Posted inStone Age Archaeology

Look of 4000-year-old Norwegian Hunter-Gatherer whose Remains were Found on Hitra Island, Reconstructed

In 1916, construction workers in Norway made an unexpected discovery while building a road on Hitra Island. Amidst the sand and rocks, they uncovered human remains belonging to a 25-year-old man from the Stone Age, estimated to be 4,000 years old. Since then, these remains have been a subject of study at the NTNU University […]

Posted inStone Age Archaeology

Europe’s Oldest Megastructure Discovered: 12,000-year-old Wall Submerged in the Baltic Sea

In fall 2021, geologists made an unusual discovery in Mecklenburg Bight bay in Germany – a nearly kilometer-long row of stones on the seafloor. Located about 10 km from Rerik at a depth of 21 meters, the site contained approximately 1,500 stones arranged in such a regular pattern that a natural origin seemed unlikely. A […]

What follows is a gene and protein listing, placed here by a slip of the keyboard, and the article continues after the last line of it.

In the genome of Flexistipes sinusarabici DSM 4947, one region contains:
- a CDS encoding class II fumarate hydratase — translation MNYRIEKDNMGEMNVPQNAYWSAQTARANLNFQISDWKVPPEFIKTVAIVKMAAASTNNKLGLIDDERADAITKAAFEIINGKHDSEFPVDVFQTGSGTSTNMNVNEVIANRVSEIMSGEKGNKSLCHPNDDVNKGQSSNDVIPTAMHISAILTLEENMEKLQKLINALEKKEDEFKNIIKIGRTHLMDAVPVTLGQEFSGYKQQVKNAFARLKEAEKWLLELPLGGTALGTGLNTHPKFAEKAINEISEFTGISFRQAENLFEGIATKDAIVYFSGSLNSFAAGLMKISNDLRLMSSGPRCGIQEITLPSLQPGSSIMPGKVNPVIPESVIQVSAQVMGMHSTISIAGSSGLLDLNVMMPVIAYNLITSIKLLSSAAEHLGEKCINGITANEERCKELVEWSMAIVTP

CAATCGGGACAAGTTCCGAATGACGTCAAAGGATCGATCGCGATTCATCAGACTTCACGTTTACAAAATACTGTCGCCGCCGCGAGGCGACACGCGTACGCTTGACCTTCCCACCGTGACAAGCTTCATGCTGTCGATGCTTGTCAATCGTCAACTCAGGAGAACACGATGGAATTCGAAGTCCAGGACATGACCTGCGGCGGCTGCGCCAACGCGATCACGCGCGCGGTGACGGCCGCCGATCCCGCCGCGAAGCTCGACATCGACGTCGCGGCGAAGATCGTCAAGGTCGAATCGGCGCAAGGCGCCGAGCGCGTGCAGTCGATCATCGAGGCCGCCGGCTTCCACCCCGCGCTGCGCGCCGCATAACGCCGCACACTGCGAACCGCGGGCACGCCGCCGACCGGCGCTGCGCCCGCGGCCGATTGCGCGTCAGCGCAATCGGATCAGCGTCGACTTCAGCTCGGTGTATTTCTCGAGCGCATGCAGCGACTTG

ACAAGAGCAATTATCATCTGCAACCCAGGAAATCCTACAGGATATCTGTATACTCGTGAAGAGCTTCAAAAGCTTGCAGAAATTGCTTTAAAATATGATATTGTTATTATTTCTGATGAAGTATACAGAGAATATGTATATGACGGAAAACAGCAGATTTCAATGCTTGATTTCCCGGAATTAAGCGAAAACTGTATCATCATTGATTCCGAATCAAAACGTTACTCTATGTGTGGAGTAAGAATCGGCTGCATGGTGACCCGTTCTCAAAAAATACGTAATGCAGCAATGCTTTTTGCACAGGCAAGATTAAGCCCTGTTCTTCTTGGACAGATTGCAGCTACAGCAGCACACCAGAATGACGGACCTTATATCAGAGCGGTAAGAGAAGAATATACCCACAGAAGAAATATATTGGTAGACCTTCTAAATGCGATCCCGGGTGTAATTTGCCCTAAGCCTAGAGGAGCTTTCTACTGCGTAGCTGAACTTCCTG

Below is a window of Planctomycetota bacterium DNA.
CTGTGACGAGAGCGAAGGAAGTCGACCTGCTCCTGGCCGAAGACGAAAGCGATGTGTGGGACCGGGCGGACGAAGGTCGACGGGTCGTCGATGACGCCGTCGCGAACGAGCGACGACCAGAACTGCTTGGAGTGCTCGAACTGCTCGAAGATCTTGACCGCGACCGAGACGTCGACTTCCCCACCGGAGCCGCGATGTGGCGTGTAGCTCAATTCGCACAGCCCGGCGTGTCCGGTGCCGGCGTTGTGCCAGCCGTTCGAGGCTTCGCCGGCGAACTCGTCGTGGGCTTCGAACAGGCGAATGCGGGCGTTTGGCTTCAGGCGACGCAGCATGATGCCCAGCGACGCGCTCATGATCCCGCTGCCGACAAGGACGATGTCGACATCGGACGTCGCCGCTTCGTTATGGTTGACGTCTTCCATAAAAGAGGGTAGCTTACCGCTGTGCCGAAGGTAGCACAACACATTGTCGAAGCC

Posted inStone Age Archaeology

Scandinavia’s Early Farmers Wiped Out Hunter-Gatherer Population 5,900 Years Ago

A new study from Lund University in Sweden is challenging long-held beliefs about the transition from hunter-gatherer to agricultural societies in Scandinavia. Analyzing DNA extracted from skeletons and teeth dating back 7,300 years, researchers found evidence of not one but two almost complete population replacements occurring in what is now Denmark. The first change took […]

Posted inStone Age Archaeology

The Oldest Long-distance Weapons, Identified in Belgium, are 31,000 Years Old

Archaeologists in Belgium have made an incredible discovery that changes our understanding of prehistoric technology. Researchers at the University of Liege’s TraceoLab found evidence that hunter-gatherers were using long-range weapons over 31,000 years ago. This discovery predates the oldest known harpoons by about 10,000 years and shows that ancient humans innovated powerful new hunting techniques […]